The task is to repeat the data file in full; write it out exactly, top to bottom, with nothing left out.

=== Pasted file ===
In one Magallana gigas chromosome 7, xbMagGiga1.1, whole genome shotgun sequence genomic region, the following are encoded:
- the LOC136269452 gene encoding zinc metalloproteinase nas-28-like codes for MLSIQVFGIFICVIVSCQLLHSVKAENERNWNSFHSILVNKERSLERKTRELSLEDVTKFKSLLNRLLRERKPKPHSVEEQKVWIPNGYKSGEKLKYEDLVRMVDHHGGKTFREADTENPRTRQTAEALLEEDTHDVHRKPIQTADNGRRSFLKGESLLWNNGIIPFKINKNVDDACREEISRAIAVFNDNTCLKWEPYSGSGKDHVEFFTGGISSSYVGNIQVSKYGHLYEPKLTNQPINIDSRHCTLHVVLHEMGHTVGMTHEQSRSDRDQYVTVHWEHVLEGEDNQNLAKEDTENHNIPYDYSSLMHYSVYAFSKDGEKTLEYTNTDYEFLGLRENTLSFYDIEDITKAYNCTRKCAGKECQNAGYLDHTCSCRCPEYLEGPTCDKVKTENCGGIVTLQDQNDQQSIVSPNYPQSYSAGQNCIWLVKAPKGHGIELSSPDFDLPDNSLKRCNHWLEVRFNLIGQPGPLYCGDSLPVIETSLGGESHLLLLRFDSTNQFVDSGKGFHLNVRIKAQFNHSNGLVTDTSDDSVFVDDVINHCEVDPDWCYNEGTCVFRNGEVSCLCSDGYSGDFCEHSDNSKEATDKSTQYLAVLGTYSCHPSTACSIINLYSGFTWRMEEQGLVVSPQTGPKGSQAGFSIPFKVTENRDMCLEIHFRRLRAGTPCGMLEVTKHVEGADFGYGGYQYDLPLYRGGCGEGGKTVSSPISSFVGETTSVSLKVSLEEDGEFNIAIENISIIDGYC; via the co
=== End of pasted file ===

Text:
In one Magallana gigas chromosome 7, xbMagGiga1.1, whole genome shotgun sequence genomic region, the following are encoded:
- the LOC136269452 gene encoding zinc metalloproteinase nas-28-like codes for MLSIQVFGIFICVIVSCQLLHSVKAENERNWNSFHSILVNKERSLERKTRELSLEDVTKFKSLLNRLLRERKPKPHSVEEQKVWIPNGYKSGEKLKYEDLVRMVDHHGGKTFREADTENPRTRQTAEALLEEDTHDVHRKPIQTADNGRRSFLKGESLLWNNGIIPFKINKNVDDACREEISRAIAVFNDNTCLKWEPYSGSGKDHVEFFTGGISSSYVGNIQVSKYGHLYEPKLTNQPINIDSRHCTLHVVLHEMGHTVGMTHEQSRSDRDQYVTVHWEHVLEGEDNQNLAKEDTENHNIPYDYSSLMHYSVYAFSKDGEKTLEYTNTDYEFLGLRENTLSFYDIEDITKAYNCTRKCAGKECQNAGYLDHTCSCRCPEYLEGPTCDKVKTENCGGIVTLQDQNDQQSIVSPNYPQSYSAGQNCIWLVKAPKGHGIELSSPDFDLPDNSLKRCNHWLEVRFNLIGQPGPLYCGDSLPVIETSLGGESHLLLLRFDSTNQFVDSGKGFHLNVRIKAQFNHSNGLVTDTSDDSVFVDDVINHCEVDPDWCYNEGTCVFRNGEVSCLCSDGYSGDFCEHSDNSKEATDKSTQYLAVLGTYSCHPSTACSIINLYSGFTWRMEEQGLVVSPQTGPKGSQAGFSIPFKVTENRDMCLEIHFRRLRAGTPCGMLEVTKHVEGADFGYGGYQYDLPLYRGGCGEGGKTVSSPISSFVGETTSVSLKVSLEEDGEFNIAIENISIIDGYC; via the co